Various mixtures of dichloropropenes are used as fumigants applied to the soil before crops are planted.
Registry Numbers and Inventories.
Melting point, °C
Boiling point, °C
Vapor pressure, mmHg
Solubility in water
Partition coefficient, pKow
Hazards and Protection.
Do not place or store 1,3-dichloropropene in containers made of aluminum, magnesium, or alloys of these metals. Handle as a flammable liquid. Store at in tightly closed containers in a cool place.
All chemicals should be considered hazardous. Avoid direct physical contact. Use appropriate, approved safety equipment. Untrained individuals should not handle this chemical or its container. Handling should occur in a chemical fume hood.
Wear boots, appropriate chemical protective gloves, boots and goggles.
Wear positive pressure self-contained breathing apparatus (SCBA).
Fully encapsulating, vapor protective clothing should be worn for spills and leaks with no fire. ELIMINATE all ignition sources (no smoking, flares, sparks or flames in immediate area). All equipment used when handling the product must be grounded. Do not touch or walk through spilled material. Stop leak if you can do it without risk. Prevent entry into waterways, sewers, basements or confined areas. A vapor suppressing foam may be used to reduce vapors. Absorb with earth, sand or other non-combustible material and transfer to containers (except for Hydrazine). Use clean non-sparking tools to collect absorbed material.
Container may explode in heat of fire and runoff to sewer may be a fire or explosion hazard. Dichloropropenes are a vapor explosion hazard indoors, outdoors, or in sewers. 1,3-dichloropropene can react vigorously with oxidizing materials.
Oxidizing agents, aluminum, halogens, metal salts.
Oxides of carbon, hydrogen chloride.
Some of these materials may react violently with water. SMALL FIRES: Dry chemical, carbon dioxide, water spray or alcohol-resistant foam. LARGE FIRES: Water spray, fog or alcohol-resistant foam. Move containers from fire area if you can do it without risk. Dike fire control water for later disposal; do not scatter the material. Do not get water inside containers. FIRE INVOLVING TANKS OR CAR/TRAILER LOADS: Fight fire from maximum distance or use unmanned hose holders or monitor nozzles. Cool containers with flooding quantities of water until well after fire is out. Withdraw immediately in case of rising sound from venting safety devices or discoloration of tank. ALWAYS stay away from tanks engulfed in fire. For massive fire, use unmanned hose holders or monitor nozzles; if this is impossible, withdraw from area and let fire burn.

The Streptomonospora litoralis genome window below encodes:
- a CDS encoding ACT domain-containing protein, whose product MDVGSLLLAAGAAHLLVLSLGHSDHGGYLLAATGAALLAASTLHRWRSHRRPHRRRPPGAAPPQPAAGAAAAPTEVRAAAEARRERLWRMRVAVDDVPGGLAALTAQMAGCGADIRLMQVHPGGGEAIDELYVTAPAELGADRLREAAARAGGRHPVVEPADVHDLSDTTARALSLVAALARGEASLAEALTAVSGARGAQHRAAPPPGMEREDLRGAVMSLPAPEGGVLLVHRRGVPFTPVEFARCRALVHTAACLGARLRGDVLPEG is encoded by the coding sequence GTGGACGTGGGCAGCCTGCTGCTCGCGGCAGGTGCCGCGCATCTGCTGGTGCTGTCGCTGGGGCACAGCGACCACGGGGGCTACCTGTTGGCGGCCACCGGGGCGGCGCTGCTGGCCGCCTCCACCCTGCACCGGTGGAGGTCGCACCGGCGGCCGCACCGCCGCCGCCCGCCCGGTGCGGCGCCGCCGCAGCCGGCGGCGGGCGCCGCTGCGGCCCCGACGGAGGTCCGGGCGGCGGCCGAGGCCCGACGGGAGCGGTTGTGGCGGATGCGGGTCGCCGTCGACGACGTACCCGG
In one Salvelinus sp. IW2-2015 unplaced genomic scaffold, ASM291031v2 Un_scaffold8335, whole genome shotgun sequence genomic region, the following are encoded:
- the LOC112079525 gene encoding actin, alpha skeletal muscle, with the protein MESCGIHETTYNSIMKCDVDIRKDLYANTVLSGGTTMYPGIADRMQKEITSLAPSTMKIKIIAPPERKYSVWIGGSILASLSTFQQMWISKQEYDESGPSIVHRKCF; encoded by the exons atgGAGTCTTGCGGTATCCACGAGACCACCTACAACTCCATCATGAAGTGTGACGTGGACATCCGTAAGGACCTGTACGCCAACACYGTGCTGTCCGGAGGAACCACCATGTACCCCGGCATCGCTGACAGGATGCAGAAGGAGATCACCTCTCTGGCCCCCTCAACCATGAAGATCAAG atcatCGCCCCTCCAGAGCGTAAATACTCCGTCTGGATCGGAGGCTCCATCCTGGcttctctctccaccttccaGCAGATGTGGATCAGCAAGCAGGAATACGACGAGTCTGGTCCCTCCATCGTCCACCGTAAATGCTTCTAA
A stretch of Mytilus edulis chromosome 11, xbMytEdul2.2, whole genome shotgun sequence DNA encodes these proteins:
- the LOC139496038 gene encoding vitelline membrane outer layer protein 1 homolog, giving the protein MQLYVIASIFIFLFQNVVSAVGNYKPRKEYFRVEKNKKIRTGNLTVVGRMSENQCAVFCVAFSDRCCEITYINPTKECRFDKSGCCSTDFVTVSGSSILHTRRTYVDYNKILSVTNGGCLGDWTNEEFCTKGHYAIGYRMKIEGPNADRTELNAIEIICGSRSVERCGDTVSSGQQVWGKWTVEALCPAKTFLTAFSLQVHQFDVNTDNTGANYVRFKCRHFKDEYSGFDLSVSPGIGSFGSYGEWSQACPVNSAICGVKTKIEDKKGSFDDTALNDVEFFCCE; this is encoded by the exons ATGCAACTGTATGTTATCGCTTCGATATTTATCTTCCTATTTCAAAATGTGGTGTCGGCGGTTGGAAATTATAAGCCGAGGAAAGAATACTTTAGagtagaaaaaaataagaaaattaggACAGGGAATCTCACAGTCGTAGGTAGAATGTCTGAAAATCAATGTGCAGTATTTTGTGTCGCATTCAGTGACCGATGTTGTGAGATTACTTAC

May be ignited by heat, sparks or flames. Vapors may form explosive mixtures with air. Vapors may travel to source of ignition and flash back. Most vapors are heavier than air. They will spread along ground and collect in low or confined areas (sewers, basements, tanks). Vapor explosion hazard indoors, outdoors or in sewers. May polymerize explosively when heated or involved in a fire. Runoff to sewer may create fire or explosion hazard. Containers may explode when heated. Many liquids are lighter than water.
Fire will produce irritating, corrosive and/or toxic gases.
May cause toxic effects.
Ards has been reported after ingestion. Animals exposed to 2700 ppm developed severe lung injury.
Necrosis and edema were present when the agent was confined to rabbit skin, but were much reduced when the product was allowed to evaporate.
Prompt washing decreased the degree of irritation. Nasal irritation also occurred at concentrations greater than 1000 ppm.
Administer charcoal as a slurry (240 ml water/30 g charcoal). Usual dose: 25 to 100 g in adults/adolescents. Monitor liver and kidney function. Elevations may not be seen for several days. Respiratory support may be indicated in significant exposures. Monitor for pulmonary edema. Hypotension: infuse 10 to 20 ml/kg isotonic fluid, place in trendelenburg position. If hypotension persists, administer dopamine (5 to 20 mcg/kg/min) or norepinephrine (0.1 To 0.2 Mcg/kg/min), titrate to desired response.
Move victim to fresh air. Apply artificial respiration if victim is not breathing. Administer oxygen if breathing is difficult.
Remove contaminated clothing and wash exposed area thoroughly with soap and water. A physician should examine the area if irritation or pain persists.
Irrigate exposed eyes with copious amounts of tepid water for at least 15 minutes. If irritation, pain, swelling, lacrimation, or photophobia persist, the patient should be seen in a health care facility.